Do My Sneakers Impact My Training?

Are you active in Crossfit? Training for a marathon or like to run? Getting your sweat on at Orange Theory? Signed up for a Tough Mudder? Have dreams of becoming the next American Ninja Warrior? Do you wear sneakers with your suit during your commute to work? Are you on your feet all day? Did I miss anyone?

One of the common questions that I get is, “Do the shoes that I choose really make a difference?”

The sneaker industry is a multi-billion dollar industry and there is a huge selection of choices created by the major shoe companies resulting in an endless inventory carried by Zappos and Amazon to name a few.

“Buying your next pair of sneakers can be frustrating and confusing.”

So I came up with this guide to: 1)  de-bunk some footwear myths and 2) list the key characteristics that you need to look for in your next pair of sneakers.

Footwear Myths

Now, before I upset anybody, let me preface this by saying that I use to sell sneakers. Yes, I was Al Bundy during my late high school and early college years. The company that I worked for always held mandatory staff meetings where tech reps from all the major sneaker companies – Nike, Reebok, Asics, Adidas and New Balance taught us about their latest and greatest technology. Now, I’m not going to go into detail about every single shoe companies answer for the person who underpronates, overpronates or for the person with neutral mechanics although I can probably to this day give you the model, style and last (mold which a sneaker is built on).

“I bought into it. If you have a flat foot then a shoe with an arch or an insert is what you need – right? Or, if you have a high arch, buying a shoe without an arch is bad for you – right?”

Fact of the matter is, there are fundamental flaws with a majority of the sneakers that are available that can wreak havoc on your toes, feet and everything upstream. Let me explain.

  1. A Majority of Mainstream Sneakers are not ‘Flat’‘Flat’, also known as ‘Heel-to-Toe Drop (HTD)’ refers to the angle of tilt between the heel and front of the shoe when looking at it from the side. In other words, the greater the heel-to-toe drop, the greater the amount of forward or downward tilt there is because the heel is stacked higher than the forefoot. Think about what this does to your body. Standing, walking, running, squatting and lifting in a pair of sneakers with a high heel to toe drop is the same as if you were standing, walking, running, squatting and lifting downhill all day. Look at the illustration and the domino effect on your joints, muscles and posture. Have you ever wondered why you suffer from low back pain, knee pain and shin splints? In addition to developing muscle stiffness and postural changes, think about the level of stability at the ankle. With Halloween around the corner, make note of how the guy dressed up as Sarah Palin or Hilary at the Halloween party walks around in a pair of heels. I think women can also attest to feeling a little unbalanced after a long hiatus from wearing heels.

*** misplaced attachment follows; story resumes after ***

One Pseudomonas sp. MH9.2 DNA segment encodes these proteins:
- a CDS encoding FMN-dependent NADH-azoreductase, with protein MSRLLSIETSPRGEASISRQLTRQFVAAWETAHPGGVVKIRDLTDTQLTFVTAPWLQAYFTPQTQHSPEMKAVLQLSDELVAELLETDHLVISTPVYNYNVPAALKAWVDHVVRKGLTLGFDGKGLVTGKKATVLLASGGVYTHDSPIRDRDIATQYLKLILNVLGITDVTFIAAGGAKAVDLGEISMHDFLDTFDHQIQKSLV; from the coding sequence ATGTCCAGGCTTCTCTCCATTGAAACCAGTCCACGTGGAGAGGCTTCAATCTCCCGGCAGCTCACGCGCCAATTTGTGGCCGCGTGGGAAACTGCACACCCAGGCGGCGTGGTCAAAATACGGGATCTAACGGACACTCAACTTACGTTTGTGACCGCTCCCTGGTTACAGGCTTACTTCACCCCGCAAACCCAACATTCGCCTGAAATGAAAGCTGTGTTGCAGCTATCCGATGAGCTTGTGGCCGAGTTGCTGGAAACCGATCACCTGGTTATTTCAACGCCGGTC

2. More Cushioning = Less Strain on My Joints and Energy EfficiencyMeh. Actually the opposite occurs. With a greater amount of cushioning, especially in shoes with thick heels, your brain subconsciously tells you that it is safe to land directly on your heel (especially during running). The problem with landing on your heel is that you completely bypass the dampening and shock absorbing capabilities of your massively strong and springy Achilles tendon. Also, more cushioning creates an unstable surface so your muscles need to create more force. Isn’t it much more difficult to run, clean, squat or lunge in sand? If you don’t think so and don’t live near the beach, go ahead and stand on your mattress or couch and do some squats. As an extra bonus, now put a pillow or two under your heels and squat.


What To Look For

So now that you know how footwear can impact your health upstream and downstream here are some of the key components that you should look for in your next pair of sneakers:

  1. Heel to Toe Drop of (0-3mm) also known as the ‘Minimalist Shoe’ category – Although this range is ideal, I recommend that you slowly transition to Minimalist shoes especially if you are coming from traditional sneakers that have Heel to Toe drops > 8mm. Don’t take this lightly and think that you will be able to run the same distance or squat the same way immediately. Scale your progression into this category of shoes by decreasing your workload (temporarily) or by planning to purchase sneakers with smaller Heel to Toe drops  in 1-2mm increments. This process takes time.
  2. Flexible & Thin Sole – Our feet have the greatest concentration of nerve endings and we want to make sure they remain stimulated. Find a shoe that is flexible with a thin sole that can twist in all directions that still allows you to feel the ground.
  3. Wide Forefoot – For those of you that have bunions I have some news for you – it’s not genetic. The shoes that you have chosen in the past were too narrow. The good news is, you can fix that. Find a pair of shoes that allow you to spread all of your toes apart.


While I am not affiliated with any brands, here are some brands who specialize in Zero Drop shoes: Vivobarefoot, Vibram and Altra.  Classic styles such as Converse Chuck Taylors and Vans are also options.

If you’re not quite ready to to train in Zero Drop shoes, Merrell and Inov 8 have models with varying HTD that will allow you to ease the transition.

The good news is that with the increasing awareness and popularity of Minimalist Shoes, the major brands are also offering shoes that fit into this category.

If you don’t want to invest money into another pair of sneakers but want to address some of the aches, pains and movement difficulties mentioned above then start spending more time being barefoot and incorporate being barefoot into some of your training.

“Happy Feet = Happy Body. That’s my stance.”